2 Sesamoid bone, found on the palmar surface. Found within the flexor pollicis brevis tendons at the MCP. Constant in position.DPMPBiconcave with a median ridgePPConcave articular surfaceCancellous boneMCCMC joint Saddle type joint (limited movement)Carpals
4 Common Fracture sitesFractures of the Phalanges are more common than the metacarpalsFractures of the distal phalanx account for over 50% of all phalangeal fracturesFractures of the middle phalanx are least common, 9-12%
5 Common Fracture sitesCrush, vary from sever to marginal chip fracturesTransverseSpiralAvulsionOblique
6 Transverse and Longitudinal fractures are less common. Result of a direct blowDPMarginal Chip fracture2nd MC1st
7 Avulsion of the Flexor Digitorum Profundus Tendon MOI:Flexed finger being forcefully extendedE.g. pulling at some ones garment whilst they are pulling away.Physical signs : inability to Flex finger at the DIPThe tendon retracts proximally to the level of the PIPWith an occasional avulsion fracture at the DIPA small fracture fragment lying over the volar aspect at the PIP may be seen.The fragment should not be confused with a fracture of base of the middle phalanx.DIPPIP
8 Bones, Cartilage , Swelling. Joint spaces Which joint ? History--22-year-old male who comes to the A&E after being injured in a basket ball game. Swelling and deformity to the left index fingerAdequacy, Alignment,Bones, Cartilage , Swelling.Joint spacesWhich joint ?What type of # ?Where – Dorsal / Volar ?LT. Index
9 Diagnosis—Intra-articular, avulsion # on dorsal aspect of DIP, at the site of extensor tendon insertion.MOI This injury is due to flexion of a forcibly extended finger, which therefore results in either a tendon injury or a dorsal intra articular avulsion fracture at the dorsal aspect of the distal phalanx.Mallet FingerOr Baseball fingerForced Flexion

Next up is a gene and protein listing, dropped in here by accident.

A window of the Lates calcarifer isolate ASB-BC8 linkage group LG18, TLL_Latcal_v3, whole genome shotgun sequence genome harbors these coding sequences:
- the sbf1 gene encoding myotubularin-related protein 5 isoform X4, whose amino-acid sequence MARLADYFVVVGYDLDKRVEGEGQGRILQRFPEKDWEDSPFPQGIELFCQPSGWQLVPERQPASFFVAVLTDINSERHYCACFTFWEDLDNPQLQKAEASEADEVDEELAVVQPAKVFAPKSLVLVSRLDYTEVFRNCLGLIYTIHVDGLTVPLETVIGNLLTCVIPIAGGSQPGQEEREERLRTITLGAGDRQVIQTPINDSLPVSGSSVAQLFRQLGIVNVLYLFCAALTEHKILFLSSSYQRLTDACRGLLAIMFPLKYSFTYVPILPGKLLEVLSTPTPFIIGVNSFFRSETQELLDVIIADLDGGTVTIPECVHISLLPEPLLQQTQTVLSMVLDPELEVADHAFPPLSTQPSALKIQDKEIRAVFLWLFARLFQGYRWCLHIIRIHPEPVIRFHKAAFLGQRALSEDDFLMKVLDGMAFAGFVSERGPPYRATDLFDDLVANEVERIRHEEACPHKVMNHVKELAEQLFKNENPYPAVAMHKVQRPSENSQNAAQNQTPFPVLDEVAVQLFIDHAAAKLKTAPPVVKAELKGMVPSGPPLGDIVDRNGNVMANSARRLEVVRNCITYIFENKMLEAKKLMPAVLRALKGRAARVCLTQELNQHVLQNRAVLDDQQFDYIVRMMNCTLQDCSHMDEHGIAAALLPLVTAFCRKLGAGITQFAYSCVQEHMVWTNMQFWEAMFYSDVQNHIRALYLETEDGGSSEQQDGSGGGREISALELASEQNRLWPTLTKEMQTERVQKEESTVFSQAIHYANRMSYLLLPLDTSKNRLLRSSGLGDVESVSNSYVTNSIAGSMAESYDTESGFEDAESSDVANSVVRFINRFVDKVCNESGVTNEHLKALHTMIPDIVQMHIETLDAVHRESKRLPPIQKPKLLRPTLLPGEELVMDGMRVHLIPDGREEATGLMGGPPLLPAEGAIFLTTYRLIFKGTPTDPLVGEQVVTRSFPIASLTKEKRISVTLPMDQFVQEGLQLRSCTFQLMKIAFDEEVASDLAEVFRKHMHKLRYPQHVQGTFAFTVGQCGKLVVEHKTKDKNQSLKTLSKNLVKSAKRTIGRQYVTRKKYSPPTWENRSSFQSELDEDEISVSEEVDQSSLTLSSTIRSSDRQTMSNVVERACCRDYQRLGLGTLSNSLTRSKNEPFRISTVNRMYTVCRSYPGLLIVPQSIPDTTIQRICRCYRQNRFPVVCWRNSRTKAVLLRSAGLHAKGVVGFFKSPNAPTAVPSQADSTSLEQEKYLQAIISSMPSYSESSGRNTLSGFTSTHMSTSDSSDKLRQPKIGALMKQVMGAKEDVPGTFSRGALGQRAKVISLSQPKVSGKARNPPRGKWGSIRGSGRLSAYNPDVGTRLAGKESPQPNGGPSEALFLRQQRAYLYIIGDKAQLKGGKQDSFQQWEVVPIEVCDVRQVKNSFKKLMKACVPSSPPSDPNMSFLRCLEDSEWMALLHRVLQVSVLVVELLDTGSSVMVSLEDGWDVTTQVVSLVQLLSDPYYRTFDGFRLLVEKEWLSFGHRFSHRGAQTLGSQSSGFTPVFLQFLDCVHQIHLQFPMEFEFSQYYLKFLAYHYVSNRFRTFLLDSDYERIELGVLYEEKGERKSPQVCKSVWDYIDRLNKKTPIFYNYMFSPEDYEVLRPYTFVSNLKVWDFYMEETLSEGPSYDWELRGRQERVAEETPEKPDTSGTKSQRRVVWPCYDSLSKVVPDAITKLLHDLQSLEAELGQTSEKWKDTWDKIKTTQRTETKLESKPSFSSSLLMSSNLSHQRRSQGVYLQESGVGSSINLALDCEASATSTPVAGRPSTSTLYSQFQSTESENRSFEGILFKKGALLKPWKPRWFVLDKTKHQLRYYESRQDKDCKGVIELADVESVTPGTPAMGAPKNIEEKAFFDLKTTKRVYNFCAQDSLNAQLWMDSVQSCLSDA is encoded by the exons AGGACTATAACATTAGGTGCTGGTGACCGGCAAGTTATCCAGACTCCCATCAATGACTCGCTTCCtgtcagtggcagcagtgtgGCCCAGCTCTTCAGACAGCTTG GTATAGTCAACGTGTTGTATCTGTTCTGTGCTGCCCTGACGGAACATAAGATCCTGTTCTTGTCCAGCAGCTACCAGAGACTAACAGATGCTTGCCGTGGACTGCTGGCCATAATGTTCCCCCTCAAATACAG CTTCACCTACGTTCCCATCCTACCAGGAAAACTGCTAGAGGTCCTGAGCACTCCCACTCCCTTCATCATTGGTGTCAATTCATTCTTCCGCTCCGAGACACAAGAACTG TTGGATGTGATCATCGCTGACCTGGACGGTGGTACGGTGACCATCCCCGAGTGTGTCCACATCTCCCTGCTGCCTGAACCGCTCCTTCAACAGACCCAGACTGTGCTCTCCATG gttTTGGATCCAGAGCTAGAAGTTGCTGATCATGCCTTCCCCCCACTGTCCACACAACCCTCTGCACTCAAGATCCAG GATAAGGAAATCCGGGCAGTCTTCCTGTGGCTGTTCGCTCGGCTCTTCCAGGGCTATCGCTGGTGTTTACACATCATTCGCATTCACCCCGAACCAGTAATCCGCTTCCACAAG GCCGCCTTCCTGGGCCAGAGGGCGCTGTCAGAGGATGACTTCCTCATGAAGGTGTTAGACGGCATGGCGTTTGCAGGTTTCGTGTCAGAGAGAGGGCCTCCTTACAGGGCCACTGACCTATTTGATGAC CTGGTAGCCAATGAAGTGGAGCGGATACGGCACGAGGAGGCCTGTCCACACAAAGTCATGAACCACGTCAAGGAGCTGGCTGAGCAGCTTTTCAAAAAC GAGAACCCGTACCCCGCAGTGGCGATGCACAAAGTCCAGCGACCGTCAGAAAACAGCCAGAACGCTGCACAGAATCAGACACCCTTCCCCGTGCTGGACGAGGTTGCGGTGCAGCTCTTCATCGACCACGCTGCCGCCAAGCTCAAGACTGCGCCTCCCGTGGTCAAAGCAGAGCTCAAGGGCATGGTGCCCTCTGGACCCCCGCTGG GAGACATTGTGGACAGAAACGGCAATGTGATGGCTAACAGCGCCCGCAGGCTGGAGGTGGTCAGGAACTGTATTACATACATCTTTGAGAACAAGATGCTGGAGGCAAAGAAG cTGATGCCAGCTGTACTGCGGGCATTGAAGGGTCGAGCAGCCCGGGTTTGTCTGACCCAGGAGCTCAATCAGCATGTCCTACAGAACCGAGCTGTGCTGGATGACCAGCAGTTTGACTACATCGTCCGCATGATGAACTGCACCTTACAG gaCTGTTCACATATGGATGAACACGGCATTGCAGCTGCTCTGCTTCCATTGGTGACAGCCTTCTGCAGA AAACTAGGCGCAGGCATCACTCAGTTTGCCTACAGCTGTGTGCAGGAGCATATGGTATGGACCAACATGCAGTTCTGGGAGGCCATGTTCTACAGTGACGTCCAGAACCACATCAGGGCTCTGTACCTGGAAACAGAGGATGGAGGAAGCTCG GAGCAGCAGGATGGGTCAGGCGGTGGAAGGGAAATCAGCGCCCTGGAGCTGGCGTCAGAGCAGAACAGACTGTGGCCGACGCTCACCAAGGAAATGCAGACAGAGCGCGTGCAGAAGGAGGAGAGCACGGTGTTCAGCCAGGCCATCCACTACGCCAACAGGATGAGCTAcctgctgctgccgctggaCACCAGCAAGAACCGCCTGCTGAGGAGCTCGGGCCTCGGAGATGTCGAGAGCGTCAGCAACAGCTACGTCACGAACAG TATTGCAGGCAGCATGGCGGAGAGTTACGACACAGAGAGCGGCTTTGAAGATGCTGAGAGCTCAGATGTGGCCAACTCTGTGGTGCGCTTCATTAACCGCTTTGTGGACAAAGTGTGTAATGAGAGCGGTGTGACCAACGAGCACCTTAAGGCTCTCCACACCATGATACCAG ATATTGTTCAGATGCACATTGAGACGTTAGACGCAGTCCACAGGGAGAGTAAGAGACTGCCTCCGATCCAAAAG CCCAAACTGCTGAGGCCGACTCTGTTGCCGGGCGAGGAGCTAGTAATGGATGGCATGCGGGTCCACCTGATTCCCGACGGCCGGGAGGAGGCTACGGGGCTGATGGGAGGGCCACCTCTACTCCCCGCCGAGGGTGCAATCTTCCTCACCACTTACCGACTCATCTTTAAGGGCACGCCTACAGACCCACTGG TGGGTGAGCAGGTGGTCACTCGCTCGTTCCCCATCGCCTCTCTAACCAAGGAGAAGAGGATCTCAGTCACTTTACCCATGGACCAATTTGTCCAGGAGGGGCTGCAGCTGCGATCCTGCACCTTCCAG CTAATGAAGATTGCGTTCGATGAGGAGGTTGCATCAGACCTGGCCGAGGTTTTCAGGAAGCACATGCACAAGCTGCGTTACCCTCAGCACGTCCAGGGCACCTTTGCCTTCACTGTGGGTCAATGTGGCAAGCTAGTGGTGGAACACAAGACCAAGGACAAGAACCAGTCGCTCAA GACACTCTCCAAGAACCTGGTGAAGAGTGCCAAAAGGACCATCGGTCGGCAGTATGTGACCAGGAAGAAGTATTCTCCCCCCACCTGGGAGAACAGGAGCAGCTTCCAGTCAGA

10 Hyperextension at DIPFlexion at PIPDiagnosis--Avulsion fracture on dorsal aspect ,At the base of the PIP joint
11 What is this deformity called ? DIPWhat is this deformity called ?PIPBoutonniere injury and deformity. (Button hole)Flexed PIPExtended DIPForced flexion
12 Struck a wall with fist. Where is the fracture ? Boxers fracture
13 History--30-year-old female injured while skiing History--30-year-old female injured while skiing. Swelling and point tenderness over the MC joint.film2URfilm1Findings--Films 1 and 2 represent a stress view of the left thumb with the normal right thumb also stressed for comparison. There is subluxation of the MCP of the left when compared to the right. There is no evidence of fracture. Diagnosis?
14 The ulnar collateral ligament injury is due to a valgus stress The ulnar collateral ligament injury is due to a valgus stress. If there is an intraarticular avulsion fracture fragment at the base of the proximal phalanx of the thumb on its ulnar side, the diagnosis is easy.If you do not see such a fracture fragment, stress views may be required to make the diagnosis. Should be compared with the opposite normal side.PoleHyperabduction
15 Described in 1881 by Dr. Edward Bennett; An oblique, intra-articular # at base of the 1st MC (thumb). The fracture extends into the CMC joint with a dorsal subluxation.Due to forced abductionUnstable # pulled by Abductor Pollicis Longus Tendon, in a radial and dorsal directionA small triangular fracture fragment on the volar lip of the base of the MC. This anchored in position by the anterior oblique ligament attached to the volar tubercle of the trapezium.Prior to the advent of radiography.
16 Rolando`s Fracture: 1910.A comminuted fracture at the base of the 1st MC, asscociated with dorsal subluxation.Less common than BennettsT or Y typeORIF
17 CarpusHighly complex arrangement of bones and ligaments to allow an infinite variety of movementsDuring injury stresses are focused on certain sites which lend to the predictability of the site of fracture
18 Common fracture sitesHamateScaphoidTriquetralUlna Styloid
19 Mechanism of injury Generally a variation of “foosh” Injury depends on many variables –Flexion, extension, rotation, deviation etc.Results in force focused between radial styloid & capitate across the scaphoidProximal row tightly bound to the radius
20 Frequency of Carpal # Carpal injuries rare in under 12yrs 70%-80%Scaphoid10% dorsal chip # usually Triquetrium10% others
23 Scaphoid # 15 – 40 yr of age (rare in children & 60+) 70% waist 20% proximal pole10% distal poleThe scaphoid occupies a vulnerable position, bridging between both rows.With dorsi flexion of hand an wrist, producess greater stresss at the waist of the scaphoid.
24 Fractures of the distal pole result from compressive forces tansmitted by the index finger and thumb,through the trapezium and trapezoid bones70 to 80%